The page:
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The Children's Hospital
The New World Beckons
by Mario Bruzzone on Oct 12, 2006
I'm not really sure why, but since finishing Chris Adrian's sparkling new novel The Children's Hospital, I keep thinking of a couplet from deep within Yeats's poem “Easter, 1916.” “And what if excess of love/Bewildered them till they died?” “Them” is transformed here, however, from Yeats' 16 executed Irishmen to everyone -- to me and you and all of our distant relatives who populate this Earth.
For Adrian's novel concerns the end of the world, a second Biblical flood that covers the earth with seven miles of water. The protagonist is Jemma Claflin, a mediocre third-year medical student who is to become or create the transition between the end of this world and that to come. Like many things in the novel, which of the two -- being or creating -- depends on how you read the text.
It's all terribly fantastic and yet convincing, from the preserving angel to Jemma's miraculous powers to the blotch. The novel is 615 pages, which is, frankly, enormous, and there's just no way to summarize it fully in an equal number of words. What follows, then, is my best attempt at managing it.
For the first 200 pages or so, the children at the hospital are still dying, literally, even as the odd new ark bobs and drifts along the vast, endless ocean, and so life remains somewhat normal. The survivors set up rudimentary government structures, argue about how to proceed next, and generally change their deeds in small ways. They fail, however, to change their ethos or approach to each other.
And who can blame them for this last part? They are the survivors after all, and not a homogeneous group: religiously Muslim, Unitarian, Jain, Jewish, and the gamut of Christian sects, devout and undevout, as well as atheists and agnostics not religious at all. A variety of races; a variety of world views. The only thing they seem to have in common is the hospital, so that is what they continue. The recording angel, who literally lives in the basement of the hospital, provides whatever they need or can think of via a series of “replicators” that will synthesize almost anything, from medicine to food to pornography.
A man appears out of the water: another survivor, they think, though he has no memory of anything at all. Then Jemma discovers she's pregnant and, in the middle of the novel, that she has a mysterious power to heal and hurt and alter chemical structures, and she heals all the children in the hospital in one tear. There's a wedding, a return of fish and animal life, and, it seems, some measure of hospitality and security.
But the last third is simply a chronicle of the doom coming to the parents, the last survivors of our generation of human beings, soon to be literally antediluvian. This is the botch, which infects and destroys and turns bodies to ash and dust.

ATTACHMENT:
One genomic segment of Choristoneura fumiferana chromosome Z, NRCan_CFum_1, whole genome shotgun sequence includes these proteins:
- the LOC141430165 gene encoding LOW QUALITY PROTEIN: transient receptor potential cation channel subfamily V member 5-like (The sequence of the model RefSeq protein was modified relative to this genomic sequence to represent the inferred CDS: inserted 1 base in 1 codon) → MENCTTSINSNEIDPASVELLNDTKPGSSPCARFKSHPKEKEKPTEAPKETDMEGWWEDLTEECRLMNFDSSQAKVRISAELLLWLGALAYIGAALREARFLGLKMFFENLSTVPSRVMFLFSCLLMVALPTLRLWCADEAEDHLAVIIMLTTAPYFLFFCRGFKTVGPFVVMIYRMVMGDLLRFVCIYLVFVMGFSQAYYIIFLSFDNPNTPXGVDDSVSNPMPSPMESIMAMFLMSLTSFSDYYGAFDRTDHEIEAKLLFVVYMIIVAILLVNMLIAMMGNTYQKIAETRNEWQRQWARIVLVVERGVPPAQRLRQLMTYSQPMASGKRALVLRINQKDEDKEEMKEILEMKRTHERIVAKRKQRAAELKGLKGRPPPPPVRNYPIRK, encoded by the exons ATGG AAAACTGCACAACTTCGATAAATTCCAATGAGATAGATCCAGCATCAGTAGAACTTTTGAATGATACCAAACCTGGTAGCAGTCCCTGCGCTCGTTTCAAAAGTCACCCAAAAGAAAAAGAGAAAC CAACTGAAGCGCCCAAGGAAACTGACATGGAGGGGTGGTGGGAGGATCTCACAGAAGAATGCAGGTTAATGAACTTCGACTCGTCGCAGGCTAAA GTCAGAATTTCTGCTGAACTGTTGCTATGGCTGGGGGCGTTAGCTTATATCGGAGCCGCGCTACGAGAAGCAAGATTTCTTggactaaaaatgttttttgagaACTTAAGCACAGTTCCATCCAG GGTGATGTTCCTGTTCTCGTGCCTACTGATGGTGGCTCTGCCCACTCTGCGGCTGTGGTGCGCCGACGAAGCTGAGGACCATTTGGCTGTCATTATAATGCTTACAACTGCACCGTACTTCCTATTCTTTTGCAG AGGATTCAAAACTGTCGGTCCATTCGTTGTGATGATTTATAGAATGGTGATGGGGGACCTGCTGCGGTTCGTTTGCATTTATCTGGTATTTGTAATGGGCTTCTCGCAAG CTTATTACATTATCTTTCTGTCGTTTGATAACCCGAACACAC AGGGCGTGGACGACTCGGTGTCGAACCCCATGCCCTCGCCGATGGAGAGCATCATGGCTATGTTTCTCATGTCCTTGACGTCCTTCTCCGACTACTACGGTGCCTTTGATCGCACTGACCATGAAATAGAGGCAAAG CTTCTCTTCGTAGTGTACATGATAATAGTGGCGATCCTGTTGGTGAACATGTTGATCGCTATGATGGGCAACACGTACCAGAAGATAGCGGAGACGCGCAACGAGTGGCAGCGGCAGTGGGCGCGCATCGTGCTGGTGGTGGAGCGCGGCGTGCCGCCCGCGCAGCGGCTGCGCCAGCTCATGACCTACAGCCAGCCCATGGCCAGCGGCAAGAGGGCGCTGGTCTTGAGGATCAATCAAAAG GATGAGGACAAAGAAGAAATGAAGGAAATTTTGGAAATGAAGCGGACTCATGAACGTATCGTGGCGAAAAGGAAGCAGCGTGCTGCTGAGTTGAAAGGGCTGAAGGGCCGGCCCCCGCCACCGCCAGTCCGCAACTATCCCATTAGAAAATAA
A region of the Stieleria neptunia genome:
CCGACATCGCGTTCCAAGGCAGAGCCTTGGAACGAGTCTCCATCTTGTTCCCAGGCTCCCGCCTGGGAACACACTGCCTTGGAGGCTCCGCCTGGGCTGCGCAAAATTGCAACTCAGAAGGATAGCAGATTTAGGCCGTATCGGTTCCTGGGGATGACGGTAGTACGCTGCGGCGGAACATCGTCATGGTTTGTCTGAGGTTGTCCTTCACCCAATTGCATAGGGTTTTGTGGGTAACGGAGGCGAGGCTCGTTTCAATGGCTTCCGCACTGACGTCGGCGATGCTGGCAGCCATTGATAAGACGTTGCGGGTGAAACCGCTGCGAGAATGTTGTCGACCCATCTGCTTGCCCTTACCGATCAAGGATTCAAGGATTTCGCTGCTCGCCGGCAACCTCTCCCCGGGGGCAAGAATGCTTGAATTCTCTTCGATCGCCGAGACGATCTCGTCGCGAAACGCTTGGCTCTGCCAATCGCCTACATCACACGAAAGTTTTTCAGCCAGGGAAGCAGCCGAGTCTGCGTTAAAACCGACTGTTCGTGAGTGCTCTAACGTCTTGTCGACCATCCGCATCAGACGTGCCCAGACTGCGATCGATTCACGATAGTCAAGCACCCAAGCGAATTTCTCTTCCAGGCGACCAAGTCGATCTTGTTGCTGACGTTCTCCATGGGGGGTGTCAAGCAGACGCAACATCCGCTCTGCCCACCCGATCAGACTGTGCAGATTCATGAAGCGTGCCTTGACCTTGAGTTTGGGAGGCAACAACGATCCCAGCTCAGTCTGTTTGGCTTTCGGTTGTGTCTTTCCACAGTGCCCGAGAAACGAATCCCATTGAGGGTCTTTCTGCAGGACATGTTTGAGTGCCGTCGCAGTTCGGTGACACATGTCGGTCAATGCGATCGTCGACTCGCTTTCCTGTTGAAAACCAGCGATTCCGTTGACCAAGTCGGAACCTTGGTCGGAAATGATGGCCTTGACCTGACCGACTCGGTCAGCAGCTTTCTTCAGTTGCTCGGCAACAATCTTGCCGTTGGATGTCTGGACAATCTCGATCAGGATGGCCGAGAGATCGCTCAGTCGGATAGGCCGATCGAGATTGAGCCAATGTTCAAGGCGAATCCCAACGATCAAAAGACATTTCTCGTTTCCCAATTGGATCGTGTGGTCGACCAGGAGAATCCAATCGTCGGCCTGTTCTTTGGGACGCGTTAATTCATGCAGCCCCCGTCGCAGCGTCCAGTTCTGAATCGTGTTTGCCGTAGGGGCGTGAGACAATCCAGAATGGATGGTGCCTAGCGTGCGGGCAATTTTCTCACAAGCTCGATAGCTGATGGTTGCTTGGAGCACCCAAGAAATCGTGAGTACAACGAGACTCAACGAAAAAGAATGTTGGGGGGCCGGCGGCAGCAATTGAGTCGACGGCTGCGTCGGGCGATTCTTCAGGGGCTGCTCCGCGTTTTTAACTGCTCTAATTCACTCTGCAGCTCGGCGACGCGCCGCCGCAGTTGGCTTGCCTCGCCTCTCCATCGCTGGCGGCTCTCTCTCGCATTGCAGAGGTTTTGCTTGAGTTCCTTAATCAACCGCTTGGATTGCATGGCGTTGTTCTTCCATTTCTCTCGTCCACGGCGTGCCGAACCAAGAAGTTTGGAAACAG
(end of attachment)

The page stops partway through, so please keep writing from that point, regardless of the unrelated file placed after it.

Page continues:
This all comes in four interwoven parts -- new Gospels, really -- each subtly marked: The Book of the King's Daughter, The Acts of Jemma, the Book of Calvin, and the unnamed lamentations of the recording angel whose job it is to write everything down.
So that happy middle is bookended by sadness of a sort, first for the things lost, and then for things to come. And Jemma, for all her attributes as a chosen vessel for the grace of God, is not saintly, not above or removed from the tribulations and tristesse of surviving the apocalypse. The best passage in the novel reflects this, where “her heart had ached in sophomore history at the deep faces of the Civil War dead, but that didn't really relate, or make her a better person, because what she felt had been more a sort of crush on those handsome dead boys, rather than real grief, and anyway that was before her own family had run off, practically hand in hand, into the kingdom of the dead.” It's a wonderfully human passage, moving from “right” thinking to the profane and back again, to thoughts of her own doomed family.
So back to Yeats. One of the many wonderful things about Adrian's novel is the reflectiveness it puts upon you -- or rather, me. This is its own sort of unusual genius, to make us take away something more than what the novel, or any novel, can possibly give.
Yeats meant that “bewildered” as a play on words, meaning both confused and made wild. And I, and perhaps I alone, here stretch that “love” past eros; past philia and agape as well; and instead encompass all of those with the types of love we normally secret when friends come over: our loves of things, of attention, of quiet self-indulgence. These are the things that bewilder us, that bewilder me, and the things that make me crazy. And, I submit, they are what bind me to Adrian's floating, drifting hospital.
The Children's Hospital by Chris Adrian
October 1, 2006
by Mario Bruzzone on Oct 12, 2006